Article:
One of the culinary highlights of my year living in China was the mooncake, a treat traditionally enjoyed during the Mid-Autumn Festival. Because the Chinese calendar follows the lunar calendar, this festival usually falls during late September or early October. But as far as the North American calendar is concerned, I’d say mid-autumn is right about now. Because I said so. And because I only just came up with the idea for homemade mooncakes just now.
A traditional mooncake might look something like this:
Typical mooncakes are round or rectangular pastries, measuring about 10 cm in diameter and 4-5 cm thick. A thick filling usually made fromlotus seed pasteis surrounded by a relatively thin (2-3 mm) crust and may containyolksfromsalted duck eggs. Mooncakes are rich, heavy, anddensecompared with most Western cakes and pastries. They are usually eaten in small wedges accompanied byChinese tea. ( Source )
So “indispensible a delicacy” are these cakes that the Mid-Autumn Festival (one of the three most important annual Chinese holidays) is often referred to as the Mooncake Festival. It’s traditional to enjoy these labor-intensive, expensive treats under the light of a full moon with family members (as companions, not snacks).
Now, words such as labor-intensive, expensive and salted duck eggs are generally not welcome in my vocabulary, so whatever I was to attempt in my own kitchen was going to need to invoke none of those descriptions. I never encountered a mooncake with an egg yolk in the center anyway, so I will just have to take Wikipedia’s word for it on that one.
With that said, a homemade mooncake might look something like this:
I will thank you not to think less of me for forgoing the attempt to stamp the symbol for “longevity” onto the surface of my mooncakes.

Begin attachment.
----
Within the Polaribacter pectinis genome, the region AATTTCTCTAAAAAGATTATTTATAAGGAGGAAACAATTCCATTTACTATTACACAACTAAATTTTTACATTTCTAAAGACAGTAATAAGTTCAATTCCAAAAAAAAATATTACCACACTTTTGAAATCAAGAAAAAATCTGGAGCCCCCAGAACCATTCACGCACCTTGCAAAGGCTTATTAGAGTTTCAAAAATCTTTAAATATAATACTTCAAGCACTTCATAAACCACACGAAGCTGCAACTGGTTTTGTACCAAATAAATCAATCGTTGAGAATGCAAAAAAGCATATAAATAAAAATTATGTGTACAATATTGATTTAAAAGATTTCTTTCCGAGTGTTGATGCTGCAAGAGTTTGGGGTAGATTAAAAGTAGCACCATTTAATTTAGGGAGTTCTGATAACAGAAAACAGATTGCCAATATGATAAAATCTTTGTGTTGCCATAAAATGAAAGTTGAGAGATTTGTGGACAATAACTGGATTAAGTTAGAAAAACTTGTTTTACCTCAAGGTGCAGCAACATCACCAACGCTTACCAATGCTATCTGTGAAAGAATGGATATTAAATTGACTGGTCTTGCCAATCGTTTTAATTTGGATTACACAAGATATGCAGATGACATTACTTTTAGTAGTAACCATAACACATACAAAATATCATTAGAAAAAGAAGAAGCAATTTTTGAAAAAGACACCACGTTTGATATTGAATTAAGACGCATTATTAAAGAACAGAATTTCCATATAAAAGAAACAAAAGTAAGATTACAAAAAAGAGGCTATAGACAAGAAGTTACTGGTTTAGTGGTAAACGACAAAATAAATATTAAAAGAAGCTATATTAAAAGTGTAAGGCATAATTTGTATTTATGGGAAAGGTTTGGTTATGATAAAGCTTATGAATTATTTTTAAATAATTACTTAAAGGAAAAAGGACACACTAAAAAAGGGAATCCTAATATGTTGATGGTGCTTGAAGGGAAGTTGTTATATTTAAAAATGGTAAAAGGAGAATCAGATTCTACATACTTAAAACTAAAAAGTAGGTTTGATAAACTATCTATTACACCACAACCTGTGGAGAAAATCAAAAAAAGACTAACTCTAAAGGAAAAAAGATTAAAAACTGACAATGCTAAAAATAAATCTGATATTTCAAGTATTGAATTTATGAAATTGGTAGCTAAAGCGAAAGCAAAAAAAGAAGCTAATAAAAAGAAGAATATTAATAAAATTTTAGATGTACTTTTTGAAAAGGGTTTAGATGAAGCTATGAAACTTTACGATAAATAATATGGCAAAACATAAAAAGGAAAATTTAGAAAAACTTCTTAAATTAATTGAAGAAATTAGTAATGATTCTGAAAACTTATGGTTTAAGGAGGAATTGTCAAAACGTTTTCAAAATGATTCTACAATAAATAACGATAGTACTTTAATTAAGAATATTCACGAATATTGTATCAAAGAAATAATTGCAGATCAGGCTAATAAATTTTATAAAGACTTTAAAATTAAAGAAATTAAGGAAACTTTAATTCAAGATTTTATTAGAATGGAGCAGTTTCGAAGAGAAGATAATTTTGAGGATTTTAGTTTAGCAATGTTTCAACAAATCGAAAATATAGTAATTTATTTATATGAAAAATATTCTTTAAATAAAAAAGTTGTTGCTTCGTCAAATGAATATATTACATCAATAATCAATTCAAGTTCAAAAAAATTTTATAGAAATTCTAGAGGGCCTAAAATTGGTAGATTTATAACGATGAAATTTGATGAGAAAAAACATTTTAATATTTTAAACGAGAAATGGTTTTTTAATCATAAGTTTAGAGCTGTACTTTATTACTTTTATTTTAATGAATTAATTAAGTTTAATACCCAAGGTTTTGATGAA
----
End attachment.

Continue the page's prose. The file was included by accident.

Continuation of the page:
Considering that even Chinese people don’t generally attempt making these cakes at home, I knew that I’d have to have to use my imagination when recreating them myself, so I was aiming more for taste (and good ingredients) more than texture or appearance. And on that front I’d say I succeeded to some extent. Here’s the recipe:
Easy Vegan Moon Cakes
1 cup almond meal/flour (ground almonds)
3 medjool dates, pitted and cut into a few pieces
1 cup cooked adzuki beans
2 tbsp agave syrup
Pulse/blend almond meal with dates in your food processor (or high speed blender) until you have a sticky, crumbly mixture. Empty food processor’s contents into a bowl.
Pulse/blend beans and agave in your food processor until you have a fairly smooth paste, stopping a couple times to scrape down the sides and stir a little so the agave gets well incorporated. Empty bean mixture into a small bowl.
Scoop bean paste by the tablespoon-ful and drop into the pile of almond meal. Coat the bean ball in the crumbs, gently pressing into a small pattie until thickly coated in the almond mixture. Pick up extra coating as needed so that none of the bean filling shows.
Yields 6-7 mooncakes
I couldn’t quite decide what to do once I’d finished forming all the cakes, so I froze half and baked the rest at a very low heat (“warm”) for about an hour and a half.
The baked cake is on the left, the frozen one is on the right:
Here is the cross-section of the frozen cake:
And the baked version:
After a very hasty taste test, I’d say they taste good! Obviously a very, ahem, alternative take on the traditional dessert. But more importantly, I think I would recommend the freezer method over the oven method, at least after this first attempt. Furthermore, allow the cakes to thaw a bit before eating. They should be soft and bean-pastey and room temperature, but I initially felt the need to either freeze or bake in order to get the almond coating to stick and solidify a bit. Because the baked cakes turned out a bit on the dry side and remained crumbly, I’m thinking the freezer (or at least the fridge) is the better bet.
And now you are equipped with an easy approximation of the traditional mooncake so that you can properly celebrate the very important Chinese holiday that you didn’t know you wanted to celebrate in the first place and which has in fact already passed.